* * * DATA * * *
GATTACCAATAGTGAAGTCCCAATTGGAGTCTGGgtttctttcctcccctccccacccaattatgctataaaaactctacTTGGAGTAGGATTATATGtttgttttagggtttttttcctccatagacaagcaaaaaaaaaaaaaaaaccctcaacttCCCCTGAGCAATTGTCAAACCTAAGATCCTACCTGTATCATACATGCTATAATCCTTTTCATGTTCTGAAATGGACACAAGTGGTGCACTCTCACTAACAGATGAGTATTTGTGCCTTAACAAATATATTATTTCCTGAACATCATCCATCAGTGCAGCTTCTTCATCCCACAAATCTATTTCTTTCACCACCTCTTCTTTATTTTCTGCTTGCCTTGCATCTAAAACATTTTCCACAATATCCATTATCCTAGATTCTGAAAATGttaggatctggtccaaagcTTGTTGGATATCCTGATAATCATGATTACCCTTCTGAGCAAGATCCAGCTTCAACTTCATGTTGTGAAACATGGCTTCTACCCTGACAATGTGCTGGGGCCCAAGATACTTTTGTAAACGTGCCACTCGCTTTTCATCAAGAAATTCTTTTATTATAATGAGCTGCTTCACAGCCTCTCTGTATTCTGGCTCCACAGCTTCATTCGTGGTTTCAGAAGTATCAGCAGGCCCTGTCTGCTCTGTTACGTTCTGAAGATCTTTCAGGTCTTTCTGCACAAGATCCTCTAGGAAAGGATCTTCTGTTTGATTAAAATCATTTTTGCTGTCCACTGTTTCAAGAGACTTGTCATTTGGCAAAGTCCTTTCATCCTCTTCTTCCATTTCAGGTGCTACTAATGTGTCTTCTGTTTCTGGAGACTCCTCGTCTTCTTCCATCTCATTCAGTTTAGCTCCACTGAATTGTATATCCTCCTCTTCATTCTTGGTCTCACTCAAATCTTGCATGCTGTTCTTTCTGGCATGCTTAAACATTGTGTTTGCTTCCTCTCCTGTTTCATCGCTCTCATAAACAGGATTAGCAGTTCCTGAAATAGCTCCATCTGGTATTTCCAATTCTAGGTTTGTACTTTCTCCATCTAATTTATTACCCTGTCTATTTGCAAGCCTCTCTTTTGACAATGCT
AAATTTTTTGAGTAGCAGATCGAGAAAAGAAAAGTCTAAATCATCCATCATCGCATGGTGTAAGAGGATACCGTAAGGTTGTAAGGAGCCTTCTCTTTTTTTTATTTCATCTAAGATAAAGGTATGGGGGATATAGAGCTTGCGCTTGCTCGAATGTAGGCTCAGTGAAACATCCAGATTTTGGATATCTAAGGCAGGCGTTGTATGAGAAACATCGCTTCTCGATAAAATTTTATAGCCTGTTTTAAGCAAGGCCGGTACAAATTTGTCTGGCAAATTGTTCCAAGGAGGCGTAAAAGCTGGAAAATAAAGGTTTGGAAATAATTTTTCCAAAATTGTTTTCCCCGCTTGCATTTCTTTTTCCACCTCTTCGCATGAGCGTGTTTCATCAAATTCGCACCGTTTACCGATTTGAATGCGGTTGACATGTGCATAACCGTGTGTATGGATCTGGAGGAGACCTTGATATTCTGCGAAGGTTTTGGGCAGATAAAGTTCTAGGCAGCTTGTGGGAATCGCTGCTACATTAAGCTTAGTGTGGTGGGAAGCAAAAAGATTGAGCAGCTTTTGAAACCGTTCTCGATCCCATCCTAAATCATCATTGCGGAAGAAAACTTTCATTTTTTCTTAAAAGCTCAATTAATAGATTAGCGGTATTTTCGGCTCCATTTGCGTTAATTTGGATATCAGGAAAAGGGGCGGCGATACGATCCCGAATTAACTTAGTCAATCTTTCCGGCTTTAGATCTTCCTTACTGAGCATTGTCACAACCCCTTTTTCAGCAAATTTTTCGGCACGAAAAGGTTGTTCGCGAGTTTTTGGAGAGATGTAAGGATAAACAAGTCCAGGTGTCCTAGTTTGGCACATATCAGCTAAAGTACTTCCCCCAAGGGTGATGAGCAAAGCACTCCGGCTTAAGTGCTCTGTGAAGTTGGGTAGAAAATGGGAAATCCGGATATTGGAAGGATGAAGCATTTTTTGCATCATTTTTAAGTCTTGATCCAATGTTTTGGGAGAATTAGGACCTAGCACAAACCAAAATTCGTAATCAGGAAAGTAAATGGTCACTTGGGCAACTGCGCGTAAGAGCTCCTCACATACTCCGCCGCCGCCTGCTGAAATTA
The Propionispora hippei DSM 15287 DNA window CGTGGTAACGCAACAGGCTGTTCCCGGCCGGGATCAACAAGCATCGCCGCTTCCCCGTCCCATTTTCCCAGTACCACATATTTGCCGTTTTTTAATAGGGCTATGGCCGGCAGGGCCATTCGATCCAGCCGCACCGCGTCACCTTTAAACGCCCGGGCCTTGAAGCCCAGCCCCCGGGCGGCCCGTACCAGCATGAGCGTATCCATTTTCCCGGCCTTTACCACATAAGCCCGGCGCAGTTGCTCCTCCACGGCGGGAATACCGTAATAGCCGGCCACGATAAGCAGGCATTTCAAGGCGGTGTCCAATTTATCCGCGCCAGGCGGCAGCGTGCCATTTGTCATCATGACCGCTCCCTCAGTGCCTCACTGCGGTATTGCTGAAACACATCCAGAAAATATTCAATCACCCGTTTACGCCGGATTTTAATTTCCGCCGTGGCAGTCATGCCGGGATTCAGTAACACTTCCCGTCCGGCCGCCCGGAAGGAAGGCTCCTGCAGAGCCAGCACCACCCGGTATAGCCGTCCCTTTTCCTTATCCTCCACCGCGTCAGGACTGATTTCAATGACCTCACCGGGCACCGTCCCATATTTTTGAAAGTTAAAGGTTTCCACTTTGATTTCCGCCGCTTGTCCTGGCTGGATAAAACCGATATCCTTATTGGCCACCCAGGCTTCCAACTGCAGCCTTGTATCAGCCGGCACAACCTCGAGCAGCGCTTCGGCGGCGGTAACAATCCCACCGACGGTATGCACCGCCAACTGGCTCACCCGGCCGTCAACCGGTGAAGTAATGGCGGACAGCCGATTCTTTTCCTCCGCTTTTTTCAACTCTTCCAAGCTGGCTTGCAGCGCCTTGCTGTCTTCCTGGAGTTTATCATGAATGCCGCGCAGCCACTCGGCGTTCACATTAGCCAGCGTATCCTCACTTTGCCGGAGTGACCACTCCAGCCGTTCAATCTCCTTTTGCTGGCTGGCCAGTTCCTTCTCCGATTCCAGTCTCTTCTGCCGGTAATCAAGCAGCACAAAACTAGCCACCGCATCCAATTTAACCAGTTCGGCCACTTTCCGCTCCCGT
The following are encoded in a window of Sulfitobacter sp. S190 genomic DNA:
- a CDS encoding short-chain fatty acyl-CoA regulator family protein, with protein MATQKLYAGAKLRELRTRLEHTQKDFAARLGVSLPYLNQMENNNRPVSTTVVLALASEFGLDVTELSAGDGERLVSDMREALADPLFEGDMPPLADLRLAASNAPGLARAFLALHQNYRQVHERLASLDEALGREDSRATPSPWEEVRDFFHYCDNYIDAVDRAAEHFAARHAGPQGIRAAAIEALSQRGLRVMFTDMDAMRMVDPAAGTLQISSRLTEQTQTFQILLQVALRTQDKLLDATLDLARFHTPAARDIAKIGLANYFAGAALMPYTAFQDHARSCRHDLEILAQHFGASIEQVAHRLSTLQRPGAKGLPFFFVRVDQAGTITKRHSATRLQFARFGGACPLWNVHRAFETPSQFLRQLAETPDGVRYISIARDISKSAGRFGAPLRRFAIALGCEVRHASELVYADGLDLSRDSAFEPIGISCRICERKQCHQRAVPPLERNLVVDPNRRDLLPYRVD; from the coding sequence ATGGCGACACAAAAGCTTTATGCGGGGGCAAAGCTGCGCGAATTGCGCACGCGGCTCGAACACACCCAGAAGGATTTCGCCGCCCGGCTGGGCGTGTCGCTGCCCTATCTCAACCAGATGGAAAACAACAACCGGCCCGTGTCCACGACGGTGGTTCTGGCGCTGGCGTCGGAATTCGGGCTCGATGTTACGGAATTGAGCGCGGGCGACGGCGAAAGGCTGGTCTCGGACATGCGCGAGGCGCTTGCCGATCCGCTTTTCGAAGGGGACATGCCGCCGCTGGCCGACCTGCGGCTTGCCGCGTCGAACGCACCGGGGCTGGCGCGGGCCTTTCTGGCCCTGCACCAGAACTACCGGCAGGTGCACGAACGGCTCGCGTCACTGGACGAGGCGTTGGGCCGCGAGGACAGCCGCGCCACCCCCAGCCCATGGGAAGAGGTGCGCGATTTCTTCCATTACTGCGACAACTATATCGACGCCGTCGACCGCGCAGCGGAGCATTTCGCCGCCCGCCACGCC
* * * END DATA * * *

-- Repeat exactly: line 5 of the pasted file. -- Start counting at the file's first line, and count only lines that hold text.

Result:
- a CDS encoding short-chain fatty acyl-CoA regulator family protein, with protein MATQKLYAGAKLRELRTRLEHTQKDFAARLGVSLPYLNQMENNNRPVSTTVVLALASEFGLDVTELSAGDGERLVSDMREALADPLFEGDMPPLADLRLAASNAPGLARAFLALHQNYRQVHERLASLDEALGREDSRATPSPWEEVRDFFHYCDNYIDAVDRAAEHFAARHAGPQGIRAAAIEALSQRGLRVMFTDMDAMRMVDPAAGTLQISSRLTEQTQTFQILLQVALRTQDKLLDATLDLARFHTPAARDIAKIGLANYFAGAALMPYTAFQDHARSCRHDLEILAQHFGASIEQVAHRLSTLQRPGAKGLPFFFVRVDQAGTITKRHSATRLQFARFGGACPLWNVHRAFETPSQFLRQLAETPDGVRYISIARDISKSAGRFGAPLRRFAIALGCEVRHASELVYADGLDLSRDSAFEPIGISCRICERKQCHQRAVPPLERNLVVDPNRRDLLPYRVD; from the coding sequence ATGGCGACACAAAAGCTTTATGCGGGGGCAAAGCTGCGCGAATTGCGCACGCGGCTCGAACACACCCAGAAGGATTTCGCCGCCCGGCTGGGCGTGTCGCTGCCCTATCTCAACCAGATGGAAAACAACAACCGGCCCGTGTCCACGACGGTGGTTCTGGCGCTGGCGTCGGAATTCGGGCTCGATGTTACGGAATTGAGCGCGGGCGACGGCGAAAGGCTGGTCTCGGACATGCGCGAGGCGCTTGCCGATCCGCTTTTCGAAGGGGACATGCCGCCGCTGGCCGACCTGCGGCTTGCCGCGTCGAACGCACCGGGGCTGGCGCGGGCCTTTCTGGCCCTGCACCAGAACTACCGGCAGGTGCACGAACGGCTCGCGTCACTGGACGAGGCGTTGGGCCGCGAGGACAGCCGCGCCACCCCCAGCCCATGGGAAGAGGTGCGCGATTTCTTCCATTACTGCGACAACTATATCGACGCCGTCGACCGCGCAGCGGAGCATTTCGCCGCCCGCCACGCC